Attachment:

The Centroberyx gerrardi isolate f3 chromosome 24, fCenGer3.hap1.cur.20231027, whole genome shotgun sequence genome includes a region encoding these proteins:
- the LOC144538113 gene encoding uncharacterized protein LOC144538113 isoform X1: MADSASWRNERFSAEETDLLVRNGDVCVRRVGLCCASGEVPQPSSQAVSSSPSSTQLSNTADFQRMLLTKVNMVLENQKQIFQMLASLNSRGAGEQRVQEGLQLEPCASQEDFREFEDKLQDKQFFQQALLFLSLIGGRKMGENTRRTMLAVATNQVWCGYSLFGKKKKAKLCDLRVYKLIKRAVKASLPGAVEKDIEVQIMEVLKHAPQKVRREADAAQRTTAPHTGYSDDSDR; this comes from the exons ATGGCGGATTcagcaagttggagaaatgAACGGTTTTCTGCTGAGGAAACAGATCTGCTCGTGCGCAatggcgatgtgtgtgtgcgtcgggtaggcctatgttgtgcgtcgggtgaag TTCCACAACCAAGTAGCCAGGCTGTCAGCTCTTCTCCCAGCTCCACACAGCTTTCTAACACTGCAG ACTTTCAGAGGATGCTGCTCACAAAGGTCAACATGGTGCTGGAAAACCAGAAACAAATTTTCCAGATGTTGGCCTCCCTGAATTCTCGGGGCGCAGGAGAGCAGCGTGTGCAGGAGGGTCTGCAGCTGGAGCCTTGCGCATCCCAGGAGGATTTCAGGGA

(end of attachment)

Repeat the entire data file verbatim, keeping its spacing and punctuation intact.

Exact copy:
The Centroberyx gerrardi isolate f3 chromosome 24, fCenGer3.hap1.cur.20231027, whole genome shotgun sequence genome includes a region encoding these proteins:
- the LOC144538113 gene encoding uncharacterized protein LOC144538113 isoform X1: MADSASWRNERFSAEETDLLVRNGDVCVRRVGLCCASGEVPQPSSQAVSSSPSSTQLSNTADFQRMLLTKVNMVLENQKQIFQMLASLNSRGAGEQRVQEGLQLEPCASQEDFREFEDKLQDKQFFQQALLFLSLIGGRKMGENTRRTMLAVATNQVWCGYSLFGKKKKAKLCDLRVYKLIKRAVKASLPGAVEKDIEVQIMEVLKHAPQKVRREADAAQRTTAPHTGYSDDSDR; this comes from the exons ATGGCGGATTcagcaagttggagaaatgAACGGTTTTCTGCTGAGGAAACAGATCTGCTCGTGCGCAatggcgatgtgtgtgtgcgtcgggtaggcctatgttgtgcgtcgggtgaag TTCCACAACCAAGTAGCCAGGCTGTCAGCTCTTCTCCCAGCTCCACACAGCTTTCTAACACTGCAG ACTTTCAGAGGATGCTGCTCACAAAGGTCAACATGGTGCTGGAAAACCAGAAACAAATTTTCCAGATGTTGGCCTCCCTGAATTCTCGGGGCGCAGGAGAGCAGCGTGTGCAGGAGGGTCTGCAGCTGGAGCCTTGCGCATCCCAGGAGGATTTCAGGGA